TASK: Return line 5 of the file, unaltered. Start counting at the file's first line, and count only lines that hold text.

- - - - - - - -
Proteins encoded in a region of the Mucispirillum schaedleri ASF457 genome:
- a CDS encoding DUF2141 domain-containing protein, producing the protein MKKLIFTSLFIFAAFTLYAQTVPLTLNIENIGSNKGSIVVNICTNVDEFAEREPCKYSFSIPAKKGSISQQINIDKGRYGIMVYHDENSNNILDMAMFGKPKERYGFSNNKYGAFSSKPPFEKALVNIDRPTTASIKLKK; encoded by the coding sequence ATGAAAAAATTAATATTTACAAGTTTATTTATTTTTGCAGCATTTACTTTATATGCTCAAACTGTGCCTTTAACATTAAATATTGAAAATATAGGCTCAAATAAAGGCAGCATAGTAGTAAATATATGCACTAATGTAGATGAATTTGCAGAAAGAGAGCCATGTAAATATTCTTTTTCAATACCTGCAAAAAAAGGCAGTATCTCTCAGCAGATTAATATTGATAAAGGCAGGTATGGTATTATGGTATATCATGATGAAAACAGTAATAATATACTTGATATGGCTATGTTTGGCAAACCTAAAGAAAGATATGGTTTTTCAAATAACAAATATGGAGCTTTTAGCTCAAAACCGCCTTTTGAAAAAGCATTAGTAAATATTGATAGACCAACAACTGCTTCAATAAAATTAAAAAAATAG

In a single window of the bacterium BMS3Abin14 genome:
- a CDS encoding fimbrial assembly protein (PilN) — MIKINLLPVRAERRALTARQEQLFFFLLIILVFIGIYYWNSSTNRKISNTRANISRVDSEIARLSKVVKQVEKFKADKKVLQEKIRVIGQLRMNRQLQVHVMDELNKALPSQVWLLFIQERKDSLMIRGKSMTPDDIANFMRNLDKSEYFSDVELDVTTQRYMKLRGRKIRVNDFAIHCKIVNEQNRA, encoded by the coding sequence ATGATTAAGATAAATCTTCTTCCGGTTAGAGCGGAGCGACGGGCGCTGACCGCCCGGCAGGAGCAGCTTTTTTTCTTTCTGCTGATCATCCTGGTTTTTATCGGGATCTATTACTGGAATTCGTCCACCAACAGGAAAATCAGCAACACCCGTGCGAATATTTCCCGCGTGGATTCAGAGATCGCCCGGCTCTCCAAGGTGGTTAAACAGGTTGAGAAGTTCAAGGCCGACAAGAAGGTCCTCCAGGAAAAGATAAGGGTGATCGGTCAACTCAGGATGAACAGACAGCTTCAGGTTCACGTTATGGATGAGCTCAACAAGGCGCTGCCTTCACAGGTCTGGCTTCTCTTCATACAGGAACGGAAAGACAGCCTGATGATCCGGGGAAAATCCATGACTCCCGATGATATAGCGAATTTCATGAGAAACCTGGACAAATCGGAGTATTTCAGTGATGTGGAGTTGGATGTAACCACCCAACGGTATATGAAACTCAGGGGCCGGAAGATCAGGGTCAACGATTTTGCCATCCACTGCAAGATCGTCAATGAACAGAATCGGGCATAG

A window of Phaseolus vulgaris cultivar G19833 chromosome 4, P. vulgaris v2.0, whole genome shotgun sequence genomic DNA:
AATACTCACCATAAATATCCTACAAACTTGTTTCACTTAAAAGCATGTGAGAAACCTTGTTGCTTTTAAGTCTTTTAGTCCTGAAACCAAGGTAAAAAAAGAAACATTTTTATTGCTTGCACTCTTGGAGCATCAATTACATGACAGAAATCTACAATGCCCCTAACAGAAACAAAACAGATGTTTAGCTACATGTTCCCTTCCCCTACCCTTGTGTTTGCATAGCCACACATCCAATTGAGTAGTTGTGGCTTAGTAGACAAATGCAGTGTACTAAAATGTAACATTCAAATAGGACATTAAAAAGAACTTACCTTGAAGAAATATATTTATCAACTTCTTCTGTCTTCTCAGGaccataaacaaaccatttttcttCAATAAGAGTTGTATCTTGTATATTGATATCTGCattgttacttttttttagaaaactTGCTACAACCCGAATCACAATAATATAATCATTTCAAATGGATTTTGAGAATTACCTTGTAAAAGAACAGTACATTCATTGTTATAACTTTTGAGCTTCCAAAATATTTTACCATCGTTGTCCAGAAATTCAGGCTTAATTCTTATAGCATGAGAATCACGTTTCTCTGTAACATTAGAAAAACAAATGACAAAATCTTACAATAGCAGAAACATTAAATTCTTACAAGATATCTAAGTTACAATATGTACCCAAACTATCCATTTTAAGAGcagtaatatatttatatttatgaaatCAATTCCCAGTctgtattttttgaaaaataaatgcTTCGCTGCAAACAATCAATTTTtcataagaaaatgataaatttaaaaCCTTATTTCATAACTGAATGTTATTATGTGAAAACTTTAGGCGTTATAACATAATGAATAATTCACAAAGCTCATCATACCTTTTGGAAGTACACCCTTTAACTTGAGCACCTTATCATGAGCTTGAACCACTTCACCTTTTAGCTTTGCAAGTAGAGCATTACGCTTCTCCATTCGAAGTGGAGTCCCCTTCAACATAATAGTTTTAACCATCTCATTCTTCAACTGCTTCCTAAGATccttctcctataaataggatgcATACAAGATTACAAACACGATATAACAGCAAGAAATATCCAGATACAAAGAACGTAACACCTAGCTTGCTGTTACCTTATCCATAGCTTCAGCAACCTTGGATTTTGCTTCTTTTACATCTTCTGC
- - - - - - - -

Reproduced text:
A window of Phaseolus vulgaris cultivar G19833 chromosome 4, P. vulgaris v2.0, whole genome shotgun sequence genomic DNA: